Mode Invisibility Technique - A Quantum Non-Demolition Measurement for Light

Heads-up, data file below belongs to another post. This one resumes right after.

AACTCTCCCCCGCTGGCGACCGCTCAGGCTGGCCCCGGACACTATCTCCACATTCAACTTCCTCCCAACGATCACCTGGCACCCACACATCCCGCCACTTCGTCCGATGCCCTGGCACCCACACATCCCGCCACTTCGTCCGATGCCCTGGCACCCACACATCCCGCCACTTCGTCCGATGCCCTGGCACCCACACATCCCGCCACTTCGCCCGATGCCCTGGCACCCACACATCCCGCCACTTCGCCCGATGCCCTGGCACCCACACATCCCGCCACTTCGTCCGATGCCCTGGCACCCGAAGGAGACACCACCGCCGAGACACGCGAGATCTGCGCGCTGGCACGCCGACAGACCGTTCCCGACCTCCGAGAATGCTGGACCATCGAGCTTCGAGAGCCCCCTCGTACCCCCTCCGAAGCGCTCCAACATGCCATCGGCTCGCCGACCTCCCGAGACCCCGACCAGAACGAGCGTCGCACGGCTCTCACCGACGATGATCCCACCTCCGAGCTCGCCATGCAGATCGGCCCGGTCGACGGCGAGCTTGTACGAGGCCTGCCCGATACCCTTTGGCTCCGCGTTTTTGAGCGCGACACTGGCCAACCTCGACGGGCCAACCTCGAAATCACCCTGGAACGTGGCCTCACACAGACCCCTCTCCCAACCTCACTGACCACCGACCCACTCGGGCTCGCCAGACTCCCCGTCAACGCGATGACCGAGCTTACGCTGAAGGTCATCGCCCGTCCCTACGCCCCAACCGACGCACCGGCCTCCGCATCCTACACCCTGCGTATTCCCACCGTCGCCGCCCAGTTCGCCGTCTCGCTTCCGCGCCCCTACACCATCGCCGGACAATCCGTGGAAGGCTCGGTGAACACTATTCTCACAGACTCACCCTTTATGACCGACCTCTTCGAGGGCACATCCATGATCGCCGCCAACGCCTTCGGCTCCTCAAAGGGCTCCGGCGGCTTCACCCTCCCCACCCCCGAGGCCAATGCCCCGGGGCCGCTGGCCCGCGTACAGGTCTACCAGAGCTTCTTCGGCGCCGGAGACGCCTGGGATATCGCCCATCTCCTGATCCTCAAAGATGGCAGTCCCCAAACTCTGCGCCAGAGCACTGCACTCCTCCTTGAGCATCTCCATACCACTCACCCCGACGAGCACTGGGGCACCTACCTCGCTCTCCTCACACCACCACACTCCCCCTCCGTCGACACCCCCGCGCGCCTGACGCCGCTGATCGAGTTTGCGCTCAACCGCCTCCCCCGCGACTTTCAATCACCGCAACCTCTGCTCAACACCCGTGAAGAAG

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The act of measuring an observable of a quantum system introduces backaction noise to the measured system. In the most extreme case, the system gets destroyed with its state left unavailable for future measurement. An example is the photodetection process where photons are destroyed upon detection. It is desirable to consider schemes that avoid the back action effect induced on detected observable due to the measurement. Such measurement scheme in which one is able to repeat a measurement on a physical observable, with the result of each measurement being the same for all measurement times is known as quantum non-demolition (QND) measurement. With the QND measurement idea, it has become possible to detect photons without destroying its state. In this thesis, we present an optical QND measurement scheme known as the Mode invisibility technique to measure a quantum state of light. Unlike other optical QND measurement scheme for photon detection, we show in this thesis that we can take advantage of the spatial distribution of cavity modes to minimize the measurement back action inherent during an atom-light field interaction. Our method is robust and applicable to detect the parameters that characterize a family of Gaussian state. We show that we obtain a very good resolution to measure photon population differences between two given Fock states by means of atomic interferometry.